Godzilla/Gojira was a metaphor. He was the terror of Hiroshima and Nagasaki-made monster. But his serious intent didn't last long. Soon after his first film he was fired from being a metaphor and became a groovy pro-wrestler taking on all other kaiju foes. He was friend to all children and a pro-Earth spokesmodel/anti-littering advocate who battled a "smog monster" named Hedorah. This took place as go-go dancers gyrated in the background and a lady sang a slightly psychedelic song about pollution. This was not undignified; the valiant Godzilla was merely updating his personal brand to stay in step with the times.
In this heartfelt, loving homage to all things vintage kaiju (the first word seen onscreen, incidentally, the Japanese word for monster), director Guillermo del Toro has, for whatever reason, decided to retrieve a little of that past gravity and present his monsters as loose analogs to climate change. They don't invade us from space; they come from deep within the Earth's core, the world rebelling against itself because stupid humans ruined it all. Again. These giant monsters emerge from a poisoned ocean into a world where it never stops storming and it's up to the stupid humans to fight back or else suffer their own annihilation as the kaiju rapidly mutate into bigger and badder threats. Idris Elba, Charlie Hunnam and Rinko Kikuchi are our last line of defense, and they're just as capable as anyone, right?
A giant robot program is set in motion, requiring the cooperation of all nations and, more so, the cooperation of twin pilots who operate the mecha-warriors known as Jaegers via a neural transference/think-energy called "drift." Comic relief scientists (Charlie Day, Burn Gorman) and a black market kaiju parts retailer (Ron Perlman) show up to throw around jokes and minor plot wrenches in order to remind the audience that this is also meant to be fun even when the monsters aren't stomping cities flat or fighting the Jaegers. And they have to do this because every so often the other stupid humans threaten to ground the film to a halt when their special feelings steal the spotlight away from mechas and monsters. I don't know about you, but not counting the Mothra twins or the sparkly space alien women in Destroy All Monsters -- the greatest kaiju film of all time -- I barely remember the people from any installment of what I can easily admit is my favorite genre of schlock. I remember monster battles. I remember body slams and helicopter moves. I remember Godzilla jumping up and down on other monsters' heads. That is the thrill. That is the excitement. That is why these films endure: fighting, fighting, fighting. And then more fighting.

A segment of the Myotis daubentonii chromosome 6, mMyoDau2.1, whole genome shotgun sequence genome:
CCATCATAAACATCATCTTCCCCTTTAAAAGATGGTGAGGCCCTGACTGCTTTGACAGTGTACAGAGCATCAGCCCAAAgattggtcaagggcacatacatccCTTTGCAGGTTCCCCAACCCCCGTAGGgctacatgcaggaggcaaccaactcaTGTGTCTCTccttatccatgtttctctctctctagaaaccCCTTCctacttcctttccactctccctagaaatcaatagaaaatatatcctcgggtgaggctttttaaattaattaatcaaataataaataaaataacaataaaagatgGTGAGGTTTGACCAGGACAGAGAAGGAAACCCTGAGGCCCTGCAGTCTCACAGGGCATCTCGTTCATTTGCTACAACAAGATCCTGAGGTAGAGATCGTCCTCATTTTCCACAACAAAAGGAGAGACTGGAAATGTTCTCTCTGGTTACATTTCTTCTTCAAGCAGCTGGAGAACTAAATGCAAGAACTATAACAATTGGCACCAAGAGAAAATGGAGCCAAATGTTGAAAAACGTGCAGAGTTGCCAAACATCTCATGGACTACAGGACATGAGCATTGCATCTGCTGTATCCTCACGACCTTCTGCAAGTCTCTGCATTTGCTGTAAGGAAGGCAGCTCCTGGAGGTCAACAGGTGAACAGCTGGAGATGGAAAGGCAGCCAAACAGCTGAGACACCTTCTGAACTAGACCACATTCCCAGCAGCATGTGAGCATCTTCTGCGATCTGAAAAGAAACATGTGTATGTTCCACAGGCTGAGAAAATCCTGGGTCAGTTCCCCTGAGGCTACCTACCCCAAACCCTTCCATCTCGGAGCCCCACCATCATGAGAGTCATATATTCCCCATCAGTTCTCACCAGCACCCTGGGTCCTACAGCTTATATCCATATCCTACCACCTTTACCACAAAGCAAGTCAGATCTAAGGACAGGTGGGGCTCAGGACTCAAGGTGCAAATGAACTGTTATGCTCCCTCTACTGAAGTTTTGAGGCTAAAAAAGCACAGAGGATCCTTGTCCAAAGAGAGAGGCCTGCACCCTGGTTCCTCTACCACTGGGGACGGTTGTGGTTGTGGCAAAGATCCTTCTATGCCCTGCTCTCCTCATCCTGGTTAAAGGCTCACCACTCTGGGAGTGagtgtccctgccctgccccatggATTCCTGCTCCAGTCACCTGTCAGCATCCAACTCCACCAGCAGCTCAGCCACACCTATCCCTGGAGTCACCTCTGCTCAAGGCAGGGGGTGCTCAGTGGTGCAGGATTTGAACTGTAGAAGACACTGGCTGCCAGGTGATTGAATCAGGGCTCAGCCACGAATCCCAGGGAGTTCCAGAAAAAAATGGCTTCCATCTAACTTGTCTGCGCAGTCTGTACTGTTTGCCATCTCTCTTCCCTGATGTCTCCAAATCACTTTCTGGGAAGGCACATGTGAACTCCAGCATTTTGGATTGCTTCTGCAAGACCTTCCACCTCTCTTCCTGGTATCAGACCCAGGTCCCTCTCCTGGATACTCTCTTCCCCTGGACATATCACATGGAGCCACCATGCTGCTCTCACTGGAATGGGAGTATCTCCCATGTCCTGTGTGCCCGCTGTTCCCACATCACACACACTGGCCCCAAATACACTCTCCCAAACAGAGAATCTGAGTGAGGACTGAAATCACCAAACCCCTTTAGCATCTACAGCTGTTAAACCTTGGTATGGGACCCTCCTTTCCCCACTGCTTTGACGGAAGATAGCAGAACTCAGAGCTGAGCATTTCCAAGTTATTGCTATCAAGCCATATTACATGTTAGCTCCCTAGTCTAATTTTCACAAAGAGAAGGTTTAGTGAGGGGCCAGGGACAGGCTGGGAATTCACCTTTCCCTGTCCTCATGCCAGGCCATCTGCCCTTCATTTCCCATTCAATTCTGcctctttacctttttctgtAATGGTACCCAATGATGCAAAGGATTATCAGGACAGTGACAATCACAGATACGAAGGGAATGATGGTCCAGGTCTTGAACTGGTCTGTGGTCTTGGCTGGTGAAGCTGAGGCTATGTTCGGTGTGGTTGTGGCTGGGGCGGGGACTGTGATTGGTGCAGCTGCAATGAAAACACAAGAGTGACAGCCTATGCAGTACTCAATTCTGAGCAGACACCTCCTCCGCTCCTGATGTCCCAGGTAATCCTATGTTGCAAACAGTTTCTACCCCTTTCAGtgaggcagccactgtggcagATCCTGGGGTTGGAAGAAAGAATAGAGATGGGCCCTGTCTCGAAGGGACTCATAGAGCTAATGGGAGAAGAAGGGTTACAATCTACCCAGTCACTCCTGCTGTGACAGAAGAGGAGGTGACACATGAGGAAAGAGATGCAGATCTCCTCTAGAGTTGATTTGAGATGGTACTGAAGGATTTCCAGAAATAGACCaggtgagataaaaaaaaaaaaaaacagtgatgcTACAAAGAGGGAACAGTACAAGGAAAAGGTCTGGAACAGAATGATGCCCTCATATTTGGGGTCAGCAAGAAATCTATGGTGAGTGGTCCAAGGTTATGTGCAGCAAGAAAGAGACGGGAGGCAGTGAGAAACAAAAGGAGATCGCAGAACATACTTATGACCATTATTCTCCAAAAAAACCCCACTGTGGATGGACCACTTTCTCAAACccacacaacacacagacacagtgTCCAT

So, about the fighting and destruction here, the only thing that really matters. It's spectacular, successfully tapping into whatever childhood happiness the old Japanese films delivered. Gone is the bad memory of the 1998 American botch-job Godzilla, with its digital cartoon lizard. These are great, detailed, realistic-looking monsters. Do we get enough city stomping after the prologue? No. Do we see the monsters in all their spiky, scaly finery? Not always. Are they presented in broad daylight for full appreciation? Not often enough. In keeping with its deeper theme, they fight in torrential downpours and at the bottom of the ocean (catch it in 2D to avoid the added darkness that 3D glasses always deliver) and, as the battles get more intense, as more robots fight more monsters at once, this results in some visual incoherence -- all the more reason to see it twice, really. And if you're like me, you'll want to do just that. It won't steal any real estate in your heart still occupied by Gamera, Ultra-Man or those weird times when Godzilla battled King Kong or his own mecha-doppelganger, but it can stand proudly next to them and belch nuclear fire all day long.